This article is part of the “Meta Advent 2019” series. I’ve committed to writing a new blog post here every day until Christmas.

One common problem with third-party nREPL middleware is that often they aren’t (properly) documented and you have to dig into the middleware code to figure out how to use it. Here I’m not referring to Clojure-level API documentation, but to nREPL operation (a.k.a. “op”) API documentation. Think things like eval, interrupt, etc - the different type of commands that a client would send to an nREPL server to make it do its bidding.1

The funny thing is that nREPL had always had special provisions to ensure that op APIs were properly documented. Each middleware has to have a descriptor (think middleware metadata) which lists things like handled ops, their parameters, return values, etc. Here’s an example of a middleware descriptor:

(set-descriptor! #'wrap-load-file
                 {:requires #{#'caught/wrap-caught #'print/wrap-print}
                  :expects #{"eval"}
                  :handles {"load-file"
                            {:doc "Loads a body of code, using supplied path and filename info to set source file and line number metadata. Delegates to underlying \"eval\" middleware/handler."
                             :requires {"file" "Full contents of a file of code."}
                             :optional (merge caught/wrap-caught-optional-arguments
                                              {"file-path" "Source-path-relative path of the source file, e.g. clojure/java/io.clj"
                                               "file-name" "Name of source file, e.g. io.clj"})
                             :returns (-> (meta #'eval/interruptible-eval)
                                          (get "eval")

You can read more about middleware descriptors here.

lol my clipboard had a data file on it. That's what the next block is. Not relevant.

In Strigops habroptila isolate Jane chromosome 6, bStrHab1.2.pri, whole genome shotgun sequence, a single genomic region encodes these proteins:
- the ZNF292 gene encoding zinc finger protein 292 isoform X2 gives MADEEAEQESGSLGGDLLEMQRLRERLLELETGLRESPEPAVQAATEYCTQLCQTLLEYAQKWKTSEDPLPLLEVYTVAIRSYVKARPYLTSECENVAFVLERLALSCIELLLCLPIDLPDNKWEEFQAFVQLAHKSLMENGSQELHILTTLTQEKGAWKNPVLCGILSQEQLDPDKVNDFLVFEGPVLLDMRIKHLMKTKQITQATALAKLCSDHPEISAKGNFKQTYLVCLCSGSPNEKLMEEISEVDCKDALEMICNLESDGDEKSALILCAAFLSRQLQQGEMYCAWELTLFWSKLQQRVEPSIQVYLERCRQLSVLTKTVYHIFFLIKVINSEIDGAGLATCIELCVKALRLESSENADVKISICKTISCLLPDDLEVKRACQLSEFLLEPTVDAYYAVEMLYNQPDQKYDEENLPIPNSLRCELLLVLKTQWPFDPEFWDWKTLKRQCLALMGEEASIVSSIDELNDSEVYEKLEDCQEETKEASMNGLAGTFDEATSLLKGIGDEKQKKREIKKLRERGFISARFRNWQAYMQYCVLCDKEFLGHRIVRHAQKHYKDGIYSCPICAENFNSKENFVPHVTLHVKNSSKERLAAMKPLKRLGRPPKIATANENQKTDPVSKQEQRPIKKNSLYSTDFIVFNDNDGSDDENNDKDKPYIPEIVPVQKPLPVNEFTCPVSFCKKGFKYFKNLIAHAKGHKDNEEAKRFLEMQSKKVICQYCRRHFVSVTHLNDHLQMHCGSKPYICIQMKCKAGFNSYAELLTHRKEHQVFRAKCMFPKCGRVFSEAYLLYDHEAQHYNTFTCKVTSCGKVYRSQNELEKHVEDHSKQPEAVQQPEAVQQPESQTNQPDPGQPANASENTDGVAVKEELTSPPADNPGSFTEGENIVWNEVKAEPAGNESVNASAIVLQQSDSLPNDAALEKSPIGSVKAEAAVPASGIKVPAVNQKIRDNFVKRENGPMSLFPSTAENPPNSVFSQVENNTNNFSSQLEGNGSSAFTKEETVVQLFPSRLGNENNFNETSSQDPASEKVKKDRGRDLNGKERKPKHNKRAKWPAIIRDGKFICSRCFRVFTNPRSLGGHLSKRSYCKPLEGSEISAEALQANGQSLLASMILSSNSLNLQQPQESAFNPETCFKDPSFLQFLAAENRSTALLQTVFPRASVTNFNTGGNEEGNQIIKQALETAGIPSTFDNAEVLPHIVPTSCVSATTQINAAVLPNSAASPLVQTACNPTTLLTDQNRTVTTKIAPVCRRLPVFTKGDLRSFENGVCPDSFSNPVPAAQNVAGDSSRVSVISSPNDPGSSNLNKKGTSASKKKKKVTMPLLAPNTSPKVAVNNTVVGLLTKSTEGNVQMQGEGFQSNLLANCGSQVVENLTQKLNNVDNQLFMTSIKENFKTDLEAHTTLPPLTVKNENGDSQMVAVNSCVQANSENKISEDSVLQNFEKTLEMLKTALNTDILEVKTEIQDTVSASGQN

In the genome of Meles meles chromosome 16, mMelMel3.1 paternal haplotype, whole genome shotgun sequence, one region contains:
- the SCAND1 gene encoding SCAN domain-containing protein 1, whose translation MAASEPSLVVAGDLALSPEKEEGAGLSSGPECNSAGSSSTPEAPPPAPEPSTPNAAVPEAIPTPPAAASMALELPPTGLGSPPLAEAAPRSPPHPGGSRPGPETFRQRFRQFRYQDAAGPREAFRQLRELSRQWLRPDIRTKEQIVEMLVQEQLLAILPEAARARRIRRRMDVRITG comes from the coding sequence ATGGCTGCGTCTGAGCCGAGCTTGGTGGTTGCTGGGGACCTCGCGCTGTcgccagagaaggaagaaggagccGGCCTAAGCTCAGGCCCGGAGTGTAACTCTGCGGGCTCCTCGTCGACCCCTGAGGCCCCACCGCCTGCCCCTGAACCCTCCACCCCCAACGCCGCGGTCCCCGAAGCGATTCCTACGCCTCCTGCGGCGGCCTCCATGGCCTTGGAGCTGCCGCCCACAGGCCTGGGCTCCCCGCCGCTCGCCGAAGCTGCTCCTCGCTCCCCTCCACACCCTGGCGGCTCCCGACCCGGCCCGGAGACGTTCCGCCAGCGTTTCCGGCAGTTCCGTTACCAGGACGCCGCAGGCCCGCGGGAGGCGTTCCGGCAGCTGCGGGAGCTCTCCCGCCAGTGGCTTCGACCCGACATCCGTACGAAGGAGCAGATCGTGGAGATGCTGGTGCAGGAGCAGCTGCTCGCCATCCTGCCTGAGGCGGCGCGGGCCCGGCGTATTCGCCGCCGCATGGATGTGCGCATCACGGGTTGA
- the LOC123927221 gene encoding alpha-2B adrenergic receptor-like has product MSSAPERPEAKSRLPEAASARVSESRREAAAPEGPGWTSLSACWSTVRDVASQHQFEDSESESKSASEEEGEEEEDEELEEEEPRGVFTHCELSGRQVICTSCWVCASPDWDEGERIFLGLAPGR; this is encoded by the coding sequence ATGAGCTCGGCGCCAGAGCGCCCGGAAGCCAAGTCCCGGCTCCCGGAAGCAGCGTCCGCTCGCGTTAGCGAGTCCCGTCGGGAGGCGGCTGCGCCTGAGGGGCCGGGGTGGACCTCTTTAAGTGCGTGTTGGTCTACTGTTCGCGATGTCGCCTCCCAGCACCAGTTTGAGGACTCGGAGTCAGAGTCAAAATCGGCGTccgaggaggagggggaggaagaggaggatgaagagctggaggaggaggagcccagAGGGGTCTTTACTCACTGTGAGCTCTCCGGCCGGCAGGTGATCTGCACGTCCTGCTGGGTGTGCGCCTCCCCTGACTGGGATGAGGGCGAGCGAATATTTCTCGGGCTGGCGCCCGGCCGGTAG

nREPL leverages those descriptors in its own documentation and the result is pretty nice. This op API documentation is generated by a simple script that can output both AsciiDoc and Markdown.

Is there a reason why third-party middleware libraries can’t apply the same approach? Not really. After a lot of procrastination I finally emulated all of this for cider-nrepl and its nREPL op API is finally well-documented. I had to tweak a bit the original script from nREPL, but the modifications were tiny2 and the result was pretty good. I was thinking it’d be cool if the documentation script was made more generic and reusable across projects (e.g. in the form of a Leiningen plugin), but I didn’t have time to pursue this idea.

Actually, when it comes to cider-nrepl’s documentation, I did much more than documenting the nREPL op API. During the course of CIDER’s recent funding round by “Clojurists Together”, I actually created a documentation site for the project. It’s still pretty basic, but I hope to extend and polish it in the months to come. Feedback and help would be most welcome!

Given the fact that middleware like cider-nrepl and refactor-nrepl are widely used today by many editors I think it’s really important to invest in documentation. That way client authors can focus on building great features for their users, instead of wasting their time figuring out how are they supposed to use some API. I doubt I’ll have time to tackle refactor-nrepl’s documentation any time soon, but anyone with enough desire to help out can easily replicate what I’ve done for cider-nrepl. Believe it or not - documenting APIs can be a lot of fun!

That’s all I had for you today. See you tomorrow!

  1. You can read more those here

  2. Most notably - I had to exclude the built-in middleware prior to generating the output.